CSS Tip - Maintaining Aspect Ratio

This quick and easy CSS trick comes in handy when you want to make sure that an image or box always maintains a specific aspect ratio. 

Mat French
January 6, 2021

A good example of where I use this a lot is for a blog featured image on client websites - we usually want to ensure that the layout remains the same even if an image of a different size is used.

Put as simply as possible, padding-top and padding-bottom are based on an element’s width, not the height as you might expect. So all we do is set the padding-top or padding-bottom to be the % of the width we want to maintain, set the height to 0 so that the padding is all that affects the height of the element, and then set the image as a background image so it doesn’t get squished.

Step-by-step breakdown:

In this example I want to maintain the ratio of 1200px by 630px (a size that’s often used for meta images). I’ll be using a div element to hold the image.

  1. Divide the short side by the long side to get the fraction you need for the ratio (e.g 630 / 1200 = 0.525)
  2. Multiple that by 100 to get the percentage value you need (52.5%)
  3. Set the div height to 0
  4. Set the padding-top or padding-bottom to the percentage value
  5. Set the background of the div to the image
  6. Usually set the background-size to cover and background-position to center

And that’s it, your box will now always maintain the correct ratio, even when a different size image is used - which can happen a lot for example if a client has no access to image editing software, or simply doesn’t want to have to resize images.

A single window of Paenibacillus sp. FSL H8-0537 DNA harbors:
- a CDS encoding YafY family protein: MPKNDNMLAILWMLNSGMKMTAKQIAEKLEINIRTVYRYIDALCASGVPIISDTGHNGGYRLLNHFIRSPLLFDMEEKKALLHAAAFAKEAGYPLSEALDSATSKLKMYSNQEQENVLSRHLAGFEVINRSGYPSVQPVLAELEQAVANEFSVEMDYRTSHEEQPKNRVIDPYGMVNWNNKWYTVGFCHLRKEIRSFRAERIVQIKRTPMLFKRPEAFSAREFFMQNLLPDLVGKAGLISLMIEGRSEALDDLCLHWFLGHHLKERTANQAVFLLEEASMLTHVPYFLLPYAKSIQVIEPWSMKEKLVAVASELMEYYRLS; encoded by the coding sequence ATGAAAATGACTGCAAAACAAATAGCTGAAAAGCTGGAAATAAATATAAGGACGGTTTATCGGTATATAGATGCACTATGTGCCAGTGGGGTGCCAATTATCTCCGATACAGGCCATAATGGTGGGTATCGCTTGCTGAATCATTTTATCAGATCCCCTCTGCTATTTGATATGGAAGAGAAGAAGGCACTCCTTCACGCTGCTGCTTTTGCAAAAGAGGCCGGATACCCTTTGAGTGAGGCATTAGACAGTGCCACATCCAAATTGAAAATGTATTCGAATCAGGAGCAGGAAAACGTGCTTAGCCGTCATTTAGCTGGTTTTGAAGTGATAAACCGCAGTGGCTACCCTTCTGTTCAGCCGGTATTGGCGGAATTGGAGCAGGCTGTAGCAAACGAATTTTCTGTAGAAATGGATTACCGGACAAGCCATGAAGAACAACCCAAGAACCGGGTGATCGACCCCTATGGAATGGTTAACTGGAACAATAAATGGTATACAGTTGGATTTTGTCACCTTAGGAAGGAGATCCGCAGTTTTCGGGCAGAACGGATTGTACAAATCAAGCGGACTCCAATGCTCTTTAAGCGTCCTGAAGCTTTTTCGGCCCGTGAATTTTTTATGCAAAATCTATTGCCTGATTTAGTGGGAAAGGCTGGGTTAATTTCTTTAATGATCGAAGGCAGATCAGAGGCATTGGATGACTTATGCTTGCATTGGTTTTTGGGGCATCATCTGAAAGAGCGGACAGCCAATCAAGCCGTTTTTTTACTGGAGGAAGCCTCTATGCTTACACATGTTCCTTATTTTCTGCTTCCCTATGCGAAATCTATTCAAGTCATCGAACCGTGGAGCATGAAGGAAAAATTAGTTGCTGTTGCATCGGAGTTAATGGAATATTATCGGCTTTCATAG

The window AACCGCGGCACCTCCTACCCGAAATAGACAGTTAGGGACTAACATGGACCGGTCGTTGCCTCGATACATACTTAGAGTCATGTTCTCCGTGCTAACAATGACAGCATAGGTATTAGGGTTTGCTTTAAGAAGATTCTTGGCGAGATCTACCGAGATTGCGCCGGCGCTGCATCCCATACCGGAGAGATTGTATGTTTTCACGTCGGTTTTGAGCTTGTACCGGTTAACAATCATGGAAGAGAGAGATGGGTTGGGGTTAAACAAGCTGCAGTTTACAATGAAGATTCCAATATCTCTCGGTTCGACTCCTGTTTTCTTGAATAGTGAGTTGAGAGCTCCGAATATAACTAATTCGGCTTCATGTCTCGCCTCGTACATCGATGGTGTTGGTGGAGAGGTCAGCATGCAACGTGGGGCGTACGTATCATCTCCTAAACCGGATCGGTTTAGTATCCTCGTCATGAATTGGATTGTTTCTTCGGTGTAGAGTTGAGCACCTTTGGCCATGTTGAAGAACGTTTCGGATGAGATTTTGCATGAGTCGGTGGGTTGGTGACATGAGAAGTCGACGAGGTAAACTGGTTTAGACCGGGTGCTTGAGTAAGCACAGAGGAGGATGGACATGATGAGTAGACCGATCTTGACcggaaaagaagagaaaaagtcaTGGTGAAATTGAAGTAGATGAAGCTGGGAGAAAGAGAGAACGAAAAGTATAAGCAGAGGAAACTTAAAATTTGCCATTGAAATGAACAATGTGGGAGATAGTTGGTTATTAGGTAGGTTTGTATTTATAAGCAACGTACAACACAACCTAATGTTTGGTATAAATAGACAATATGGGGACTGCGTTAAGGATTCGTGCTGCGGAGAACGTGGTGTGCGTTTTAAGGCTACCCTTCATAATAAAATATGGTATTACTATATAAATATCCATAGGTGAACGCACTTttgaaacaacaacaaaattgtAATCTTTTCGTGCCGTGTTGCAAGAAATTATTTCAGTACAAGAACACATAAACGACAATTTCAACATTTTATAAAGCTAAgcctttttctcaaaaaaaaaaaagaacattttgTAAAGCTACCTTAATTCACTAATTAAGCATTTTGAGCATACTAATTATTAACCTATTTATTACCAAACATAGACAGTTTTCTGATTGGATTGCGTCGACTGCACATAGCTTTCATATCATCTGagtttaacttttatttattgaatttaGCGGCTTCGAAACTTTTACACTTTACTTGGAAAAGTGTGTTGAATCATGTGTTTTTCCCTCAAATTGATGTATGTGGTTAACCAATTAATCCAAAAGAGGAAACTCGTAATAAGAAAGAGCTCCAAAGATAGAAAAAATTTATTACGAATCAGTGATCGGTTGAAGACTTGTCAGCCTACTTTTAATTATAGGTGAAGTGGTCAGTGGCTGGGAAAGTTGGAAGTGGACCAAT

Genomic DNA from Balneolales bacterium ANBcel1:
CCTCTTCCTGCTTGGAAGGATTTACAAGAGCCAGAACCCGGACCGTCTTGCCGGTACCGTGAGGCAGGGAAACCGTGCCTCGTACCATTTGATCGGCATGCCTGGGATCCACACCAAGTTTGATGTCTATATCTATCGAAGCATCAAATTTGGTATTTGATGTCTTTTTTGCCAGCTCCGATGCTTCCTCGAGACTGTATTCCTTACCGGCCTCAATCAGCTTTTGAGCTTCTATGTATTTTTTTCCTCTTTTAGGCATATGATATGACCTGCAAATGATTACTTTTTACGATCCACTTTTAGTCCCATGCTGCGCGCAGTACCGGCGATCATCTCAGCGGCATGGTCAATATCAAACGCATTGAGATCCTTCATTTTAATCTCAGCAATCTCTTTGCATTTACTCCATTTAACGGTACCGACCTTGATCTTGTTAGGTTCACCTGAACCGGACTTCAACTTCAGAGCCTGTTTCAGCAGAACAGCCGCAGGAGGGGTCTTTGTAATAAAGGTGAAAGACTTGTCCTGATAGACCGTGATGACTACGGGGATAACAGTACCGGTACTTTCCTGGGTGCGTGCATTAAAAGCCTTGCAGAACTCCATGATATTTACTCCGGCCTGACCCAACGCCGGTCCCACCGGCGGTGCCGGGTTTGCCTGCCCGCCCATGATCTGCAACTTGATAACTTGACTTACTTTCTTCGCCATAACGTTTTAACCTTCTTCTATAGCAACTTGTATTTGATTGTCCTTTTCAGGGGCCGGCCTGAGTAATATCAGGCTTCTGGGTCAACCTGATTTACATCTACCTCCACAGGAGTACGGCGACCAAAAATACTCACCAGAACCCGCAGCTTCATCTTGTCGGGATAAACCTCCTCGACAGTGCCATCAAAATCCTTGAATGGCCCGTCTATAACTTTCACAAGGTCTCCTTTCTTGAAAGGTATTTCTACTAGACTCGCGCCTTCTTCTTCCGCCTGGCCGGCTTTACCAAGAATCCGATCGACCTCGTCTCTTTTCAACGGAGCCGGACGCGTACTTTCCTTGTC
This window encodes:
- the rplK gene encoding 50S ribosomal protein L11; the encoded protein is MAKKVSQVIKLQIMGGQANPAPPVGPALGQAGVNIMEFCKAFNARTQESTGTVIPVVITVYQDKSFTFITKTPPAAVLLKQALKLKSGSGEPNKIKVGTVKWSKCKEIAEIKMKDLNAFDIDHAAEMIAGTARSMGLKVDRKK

Quick list for other ratios:

Use these ratios as the padding-top or bottom. Don’t forget to set the height to 0.

  • Square (1:1) = 100%

Common landscape ratios:

  • Widescreen (16:9) = 56.25%
  • Social Meta (120:63) = 52.5%
  • 5:4 landscape = 80%
  • A4 landscape = 70.7%

Common Portrait Ratios:

  • Widescreen Portrait (9:16) = 177.78%
  • A4 portrait = 141.43%
  • 4:5 portrait = 125%

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Meet the author:

Mat French

Creative Director

Began playing around in Photoshop that came with my first PC at age 8, and never stopped. My first paid design work was a logo for a local manufacturing business in primary school at age 10 - I was paid in sweets and food, and a tour around the factory. I've been fortunate enough to work in agencies and small businesses as in-house designers, freelance on and off since university, before starting Oddbox Studio, and now more recently - Plato Agency. When I'm not building websites or designing or writing, I'm usually reading something about one of those things. It's safe to say design is a lifelong passion.